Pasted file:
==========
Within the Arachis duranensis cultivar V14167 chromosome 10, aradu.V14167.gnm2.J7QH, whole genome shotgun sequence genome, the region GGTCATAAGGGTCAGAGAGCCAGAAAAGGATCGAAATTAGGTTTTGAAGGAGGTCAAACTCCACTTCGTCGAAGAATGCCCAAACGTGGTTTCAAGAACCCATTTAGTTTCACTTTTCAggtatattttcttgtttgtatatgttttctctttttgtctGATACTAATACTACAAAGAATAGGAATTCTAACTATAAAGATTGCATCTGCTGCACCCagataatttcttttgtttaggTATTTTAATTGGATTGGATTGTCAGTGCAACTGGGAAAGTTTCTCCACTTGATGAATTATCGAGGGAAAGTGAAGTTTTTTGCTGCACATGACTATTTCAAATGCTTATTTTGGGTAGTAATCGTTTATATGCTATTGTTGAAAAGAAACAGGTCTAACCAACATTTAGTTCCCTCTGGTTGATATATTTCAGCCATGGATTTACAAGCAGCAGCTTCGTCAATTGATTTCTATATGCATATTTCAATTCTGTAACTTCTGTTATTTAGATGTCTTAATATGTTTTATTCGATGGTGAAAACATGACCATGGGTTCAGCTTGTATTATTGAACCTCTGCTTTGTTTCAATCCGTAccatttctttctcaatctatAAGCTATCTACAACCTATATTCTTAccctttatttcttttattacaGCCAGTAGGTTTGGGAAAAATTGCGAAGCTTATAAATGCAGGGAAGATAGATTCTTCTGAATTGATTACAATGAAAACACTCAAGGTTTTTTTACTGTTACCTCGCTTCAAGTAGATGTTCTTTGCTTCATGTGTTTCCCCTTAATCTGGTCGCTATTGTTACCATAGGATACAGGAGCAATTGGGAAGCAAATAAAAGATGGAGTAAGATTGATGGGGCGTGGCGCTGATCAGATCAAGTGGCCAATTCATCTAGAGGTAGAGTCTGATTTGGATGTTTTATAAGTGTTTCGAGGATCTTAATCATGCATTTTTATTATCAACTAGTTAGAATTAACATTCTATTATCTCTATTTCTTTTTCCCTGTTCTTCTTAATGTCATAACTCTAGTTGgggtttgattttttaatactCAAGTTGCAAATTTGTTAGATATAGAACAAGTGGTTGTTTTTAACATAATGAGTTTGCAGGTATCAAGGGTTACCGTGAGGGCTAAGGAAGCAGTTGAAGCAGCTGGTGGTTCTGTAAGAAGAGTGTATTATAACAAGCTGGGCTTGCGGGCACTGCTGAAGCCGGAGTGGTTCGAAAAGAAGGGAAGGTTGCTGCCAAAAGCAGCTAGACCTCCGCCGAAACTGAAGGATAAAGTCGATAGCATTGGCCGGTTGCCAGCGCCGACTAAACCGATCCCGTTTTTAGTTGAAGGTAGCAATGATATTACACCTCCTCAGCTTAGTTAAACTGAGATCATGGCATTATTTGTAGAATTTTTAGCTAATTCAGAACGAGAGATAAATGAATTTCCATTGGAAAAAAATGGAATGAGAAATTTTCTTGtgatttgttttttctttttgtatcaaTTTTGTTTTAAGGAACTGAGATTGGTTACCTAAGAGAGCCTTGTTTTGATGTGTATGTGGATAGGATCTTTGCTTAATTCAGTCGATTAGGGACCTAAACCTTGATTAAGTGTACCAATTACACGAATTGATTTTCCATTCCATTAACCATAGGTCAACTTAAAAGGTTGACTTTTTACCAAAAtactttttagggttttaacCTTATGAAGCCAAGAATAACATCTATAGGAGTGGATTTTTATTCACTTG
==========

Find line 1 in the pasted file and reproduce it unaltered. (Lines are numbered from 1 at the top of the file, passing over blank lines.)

Within the Arachis duranensis cultivar V14167 chromosome 10, aradu.V14167.gnm2.J7QH, whole genome shotgun sequence genome, the region GGTCATAAGGGTCAGAGAGCCAGAAAAGGATCGAAATTAGGTTTTGAAGGAGGTCAAACTCCACTTCGTCGAAGAATGCCCAAACGTGGTTTCAAGAACCCATTTAGTTTCACTTTTCAggtatattttcttgtttgtatatgttttctctttttgtctGATACTAATACTACAAAGAATAGGAATTCTAACTATAAAGATTGCATCTGCTGCACCCagataatttcttttgtttaggTATTTTAATTGGATTGGATTGTCAGTGCAACTGGGAAAGTTTCTCCACTTGATGAATTATCGAGGGAAAGTGAAGTTTTTTGCTGCACATGACTATTTCAAATGCTTATTTTGGGTAGTAATCGTTTATATGCTATTGTTGAAAAGAAACAGGTCTAACCAACATTTAGTTCCCTCTGGTTGATATATTTCAGCCATGGATTTACAAGCAGCAGCTTCGTCAATTGATTTCTATATGCATATTTCAATTCTGTAACTTCTGTTATTTAGATGTCTTAATATGTTTTATTCGATGGTGAAAACATGACCATGGGTTCAGCTTGTATTATTGAACCTCTGCTTTGTTTCAATCCGTAccatttctttctcaatctatAAGCTATCTACAACCTATATTCTTAccctttatttcttttattacaGCCAGTAGGTTTGGGAAAAATTGCGAAGCTTATAAATGCAGGGAAGATAGATTCTTCTGAATTGATTACAATGAAAACACTCAAGGTTTTTTTACTGTTACCTCGCTTCAAGTAGATGTTCTTTGCTTCATGTGTTTCCCCTTAATCTGGTCGCTATTGTTACCATAGGATACAGGAGCAATTGGGAAGCAAATAAAAGATGGAGTAAGATTGATGGGGCGTGGCGCTGATCAGATCAAGTGGCCAATTCATCTAGAGGTAGAGTCTGATTTGGATGTTTTATAAGTGTTTCGAGGATCTTAATCATGCATTTTTATTATCAACTAGTTAGAATTAACATTCTATTATCTCTATTTCTTTTTCCCTGTTCTTCTTAATGTCATAACTCTAGTTGgggtttgattttttaatactCAAGTTGCAAATTTGTTAGATATAGAACAAGTGGTTGTTTTTAACATAATGAGTTTGCAGGTATCAAGGGTTACCGTGAGGGCTAAGGAAGCAGTTGAAGCAGCTGGTGGTTCTGTAAGAAGAGTGTATTATAACAAGCTGGGCTTGCGGGCACTGCTGAAGCCGGAGTGGTTCGAAAAGAAGGGAAGGTTGCTGCCAAAAGCAGCTAGACCTCCGCCGAAACTGAAGGATAAAGTCGATAGCATTGGCCGGTTGCCAGCGCCGACTAAACCGATCCCGTTTTTAGTTGAAGGTAGCAATGATATTACACCTCCTCAGCTTAGTTAAACTGAGATCATGGCATTATTTGTAGAATTTTTAGCTAATTCAGAACGAGAGATAAATGAATTTCCATTGGAAAAAAATGGAATGAGAAATTTTCTTGtgatttgttttttctttttgtatcaaTTTTGTTTTAAGGAACTGAGATTGGTTACCTAAGAGAGCCTTGTTTTGATGTGTATGTGGATAGGATCTTTGCTTAATTCAGTCGATTAGGGACCTAAACCTTGATTAAGTGTACCAATTACACGAATTGATTTTCCATTCCATTAACCATAGGTCAACTTAAAAGGTTGACTTTTTACCAAAAtactttttagggttttaacCTTATGAAGCCAAGAATAACATCTATAGGAGTGGATTTTTATTCACTTG